What is the meaning of motivation? Basically, motivation means that people do what they want to do. In general term, it can be described as the direction and persistence of action in preference to others, and they continue with a chosen action, often over a long period, and in face of different problem. Nowadays, motivation is treated as more and more important factor for organisation and individual self; especially the motivation theories are used in working position. For example, managers want employees to work harder and harder, more efficiency, to make high performance for organisation.

From managers’ view, it is good intention to let employees work more, in order to achieve this, all of the managers will motivate their employees, however, this part is hard to handle. Although there are many competing theories which attempt to explain the nature of motivation, and those theories are all at least particularly true to explain the behaviour of certain people in certain time, still there is no ready-made solution or single answer to what motivate people to work well. After all, there are various theories for manager to use, maybe it is very difficulty to choose single one or two.

Hence, these various theories can be concluded to two broad branches: the content theories of motivation, and process theory of motivation. Both two are kinds of motivation theories, however they come from different viewpoint. From the definition we know that the content theories attempt to explain those specific things, which actually motivate the individual at work. These theories are concerned with identifying people’s needs and their relative strength, and the goals they pursue in order to satisfy these need.

Content theories place emphasis on the nature of needs and what motivation. Compare with content theories the process theories attempt to identify the relationship among the dynamic variables, which make up motivation. These theories place emphasis on the actual process of motivation. However both the two definition is too simple to be understood. Both manager and us have to understand the content of both theories, and distinguish them, and then we can handle these theories, and put them in practice, use them to motivate people.

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The first task is to understand the content theories, which include 4 components theories: Maslow’s hierarchy of needs model, Alderfer’s modified need hierarchy model, Herzberg’s two-factor theories, and McClelland’s achievement motivation theory. In Maslow’s view, people’s needs can be divided to five different stages: Physiological Needs (which include homeostasis such as satisfaction of hunger thirst, the needs for oxgen and to maintain temperature regulation. Also sleep, sensory pleasure, argualable sexual desire. ); Safety Needs (which include safety, security, the freedom from pain, and so on.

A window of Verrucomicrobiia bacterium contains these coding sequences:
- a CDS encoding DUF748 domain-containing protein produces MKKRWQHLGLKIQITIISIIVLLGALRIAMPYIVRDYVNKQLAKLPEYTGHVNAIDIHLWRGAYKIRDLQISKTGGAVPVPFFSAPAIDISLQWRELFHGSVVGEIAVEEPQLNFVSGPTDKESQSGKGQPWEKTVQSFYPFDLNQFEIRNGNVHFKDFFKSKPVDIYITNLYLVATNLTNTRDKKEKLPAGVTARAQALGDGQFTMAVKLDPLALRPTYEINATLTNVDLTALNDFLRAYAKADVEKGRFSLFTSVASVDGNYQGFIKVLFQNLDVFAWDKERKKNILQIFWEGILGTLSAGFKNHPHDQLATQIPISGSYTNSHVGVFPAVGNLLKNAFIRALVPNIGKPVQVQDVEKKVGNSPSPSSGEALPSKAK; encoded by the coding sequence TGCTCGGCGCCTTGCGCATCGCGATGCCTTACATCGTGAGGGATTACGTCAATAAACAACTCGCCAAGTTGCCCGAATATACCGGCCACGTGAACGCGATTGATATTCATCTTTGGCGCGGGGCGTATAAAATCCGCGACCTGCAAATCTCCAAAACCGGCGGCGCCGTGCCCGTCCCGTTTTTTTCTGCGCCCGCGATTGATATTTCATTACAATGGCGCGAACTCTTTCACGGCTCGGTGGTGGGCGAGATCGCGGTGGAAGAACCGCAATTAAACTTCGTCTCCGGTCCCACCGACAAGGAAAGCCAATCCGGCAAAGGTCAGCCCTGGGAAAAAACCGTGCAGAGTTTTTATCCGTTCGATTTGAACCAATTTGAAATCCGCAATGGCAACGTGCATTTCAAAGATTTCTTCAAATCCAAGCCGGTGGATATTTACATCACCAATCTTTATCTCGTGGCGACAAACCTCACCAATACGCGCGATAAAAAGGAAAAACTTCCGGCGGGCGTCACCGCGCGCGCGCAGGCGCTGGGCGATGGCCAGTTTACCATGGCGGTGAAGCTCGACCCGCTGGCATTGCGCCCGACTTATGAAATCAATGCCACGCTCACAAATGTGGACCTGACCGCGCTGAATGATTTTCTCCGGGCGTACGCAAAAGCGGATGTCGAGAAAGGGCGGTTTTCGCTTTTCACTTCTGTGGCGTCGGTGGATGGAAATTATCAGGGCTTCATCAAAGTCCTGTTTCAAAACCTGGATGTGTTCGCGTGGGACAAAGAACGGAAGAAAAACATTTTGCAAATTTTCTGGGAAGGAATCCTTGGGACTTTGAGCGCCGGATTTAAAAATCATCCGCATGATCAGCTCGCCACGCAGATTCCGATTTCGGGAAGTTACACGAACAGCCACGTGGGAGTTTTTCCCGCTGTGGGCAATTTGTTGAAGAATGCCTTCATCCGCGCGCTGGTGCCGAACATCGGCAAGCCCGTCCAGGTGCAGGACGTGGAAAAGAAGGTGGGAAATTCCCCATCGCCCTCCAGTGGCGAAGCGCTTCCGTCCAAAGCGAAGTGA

); Love Needs (which contain affection, sense of belong, social activity, friendships, and so on. ); Esteem Needs (self esteem, esteem from others, the self respect involves the desire for confidence, strength, independence and freedom. ) and the last one self-Actualisation Needs (what human can be, they must be. For example, maybe buy a Ferrari is someone’s self-actualisation. ). These four stages are relative by each, and each stage is higher than previous one. In Maslow’s theory, when lower need has been satisfied, it does not act as a strong motivator any more.

The needs of the nest higher level in the hierarchy demand satisfaction and become the motivating influence. In short, only unsatisfied needs motivate a person. Base on Maslow’s theory once the lower level of needs have been satisfied giving more of the same does not provide motivation. Individuals advance up hierarchy as each lower-level need becomes satisfied. Therefore, to provide motivation for a change in behaviour, the manager must direct attention to the next higher level of needs that seek satisfaction. In Alderfer’s theory, he modified the needs hierarchy model.

In his view, the Maslow’s five levels hierarchy can be condensed to only three stages: Existence Needs (sustaining human existence and survival, and cover physiological and safety needs of a material nature. ) Relatedness Needs (relationship to the social environment, and cover love belonging, afflation, and meaningful interpersonal relationships of a safety or esteem nature) and Growth Needs (development of potential, and cover self-esteem and self-actualisation. Similar with Maslow’s theory, Alderfer’s suggests that individuals progress through the hierarchy from existence needs, to growth needs, as the lower-level needs become satisfied.

However, Alderfer suggest these needs are more continuum than hierarchical levels. More than one need may be activated at the same time. Individual may also progress down the hierarchy. This is a frustration-regression process. For example, the individual continually frustrated in attempting to satisfy growth needs, relatedness may reassume most importance. The lower-level needs become the main focus of the individual’s effort. In Herzberg’s motivation- hygiene theory, there are two kings factor affecting human’s motivations. The first key of factor is called “hygiene” factors: If absent, cause dissatisfaction.

These factors are related to job context, they are concerned with job environment and extrinsic to the job itself. The other one is called “motivation” or “growth factor”. If present, serve to motivate the individual to superior effort and performance. These factors are related to job content of the work itself. In Herzberg’s view, if management is to provide positive motivation then attention must be given not only to hygiene factors, but also to the motivating factors. It is more likely good performance leads to job satisfaction rather than reserve.


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